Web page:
Sample problems

Below is a set of problems to demonstrate the level of the contest. Most problems from the list below have appeared before and are presented here only as an example, the actual olympiad will consist of fully original problems. The final set of problems will appear in the personal team page exactly at the start of the contest.

Two balls

Landau's theoretical exam, classical mechanics

Two balls (with masses m and M) are positioned along one line which is perpendicular to the massive wall. The right ball moves to the left with velocity v (in the direction of the wall). Find the sum N1 + N2, where N1 is the total number of collision between the left ball and the wall and N2 is the total number of collisions between the balls.

Metallic cavity

Textbook problem

Find the force acting on a positive charge e located at an arbitrary point in a cubic cavity (with edge b) of a metallic medium.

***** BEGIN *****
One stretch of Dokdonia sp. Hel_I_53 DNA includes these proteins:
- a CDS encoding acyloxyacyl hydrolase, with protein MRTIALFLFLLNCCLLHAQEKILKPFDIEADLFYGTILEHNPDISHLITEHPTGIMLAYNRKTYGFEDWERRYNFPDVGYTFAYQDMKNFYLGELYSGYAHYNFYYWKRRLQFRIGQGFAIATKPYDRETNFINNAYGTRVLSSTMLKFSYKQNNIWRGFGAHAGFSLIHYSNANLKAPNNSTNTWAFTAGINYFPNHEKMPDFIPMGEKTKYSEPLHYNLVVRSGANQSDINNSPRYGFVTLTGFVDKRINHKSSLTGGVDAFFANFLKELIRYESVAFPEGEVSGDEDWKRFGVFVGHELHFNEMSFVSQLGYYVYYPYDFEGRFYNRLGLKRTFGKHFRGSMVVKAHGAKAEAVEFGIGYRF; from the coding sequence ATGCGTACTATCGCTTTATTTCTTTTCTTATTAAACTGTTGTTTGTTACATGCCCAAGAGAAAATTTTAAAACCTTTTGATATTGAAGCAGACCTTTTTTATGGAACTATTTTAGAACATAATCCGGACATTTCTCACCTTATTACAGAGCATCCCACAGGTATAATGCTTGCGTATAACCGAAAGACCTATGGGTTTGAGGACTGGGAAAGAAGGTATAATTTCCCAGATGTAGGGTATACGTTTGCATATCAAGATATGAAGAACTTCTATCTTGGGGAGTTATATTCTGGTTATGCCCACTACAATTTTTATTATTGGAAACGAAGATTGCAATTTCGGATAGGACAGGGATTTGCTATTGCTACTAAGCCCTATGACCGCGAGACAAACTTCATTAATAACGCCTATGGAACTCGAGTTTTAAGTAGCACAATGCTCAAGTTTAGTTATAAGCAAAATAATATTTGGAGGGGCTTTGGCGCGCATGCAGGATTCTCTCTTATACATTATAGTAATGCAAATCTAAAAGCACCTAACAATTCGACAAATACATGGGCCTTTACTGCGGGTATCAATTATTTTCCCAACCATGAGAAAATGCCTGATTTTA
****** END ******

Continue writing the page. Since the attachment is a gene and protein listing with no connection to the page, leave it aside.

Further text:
Free falling charge

The problem is recent and still scientic.

A charge e with mass m is in a free fall in the gravitational field of Schwarzschild black hole. For a static observer it moves with an acceleration. Would it be radiating according to the observer?

Hydrogen atom

Textbook problem

Let us consider H atom in a weak uniform magnetic field. Assume that an electron is in the ground state and that the motion of a proton is adiabatically slow with respect to the electron. Find an effective Hamiltonian describing the motion of the proton under these conditions and show that it behaves as a particle of zero charge.

Droplet

Olympiad in memory of Landau

In the closed bulb there is a vapor with density n1 (no other gases). Find the way how a droplet hovering in the vapor grows with time. Suppose that near the surface of the droplet the density of vapor is n0 (n0 < n1 and suppose n0 to be the equilibrium density).

Entropic force

Landau's theoretical exam, statistical mechanics

There is a long polymer chain with N links each of length l at a temperature T. One end of the chain is xed. Find the force required to keep the other end at the distance L. Assume that the temperature is very large. Bonus: how large should it be?
Hint: read the title of the problem, carefully.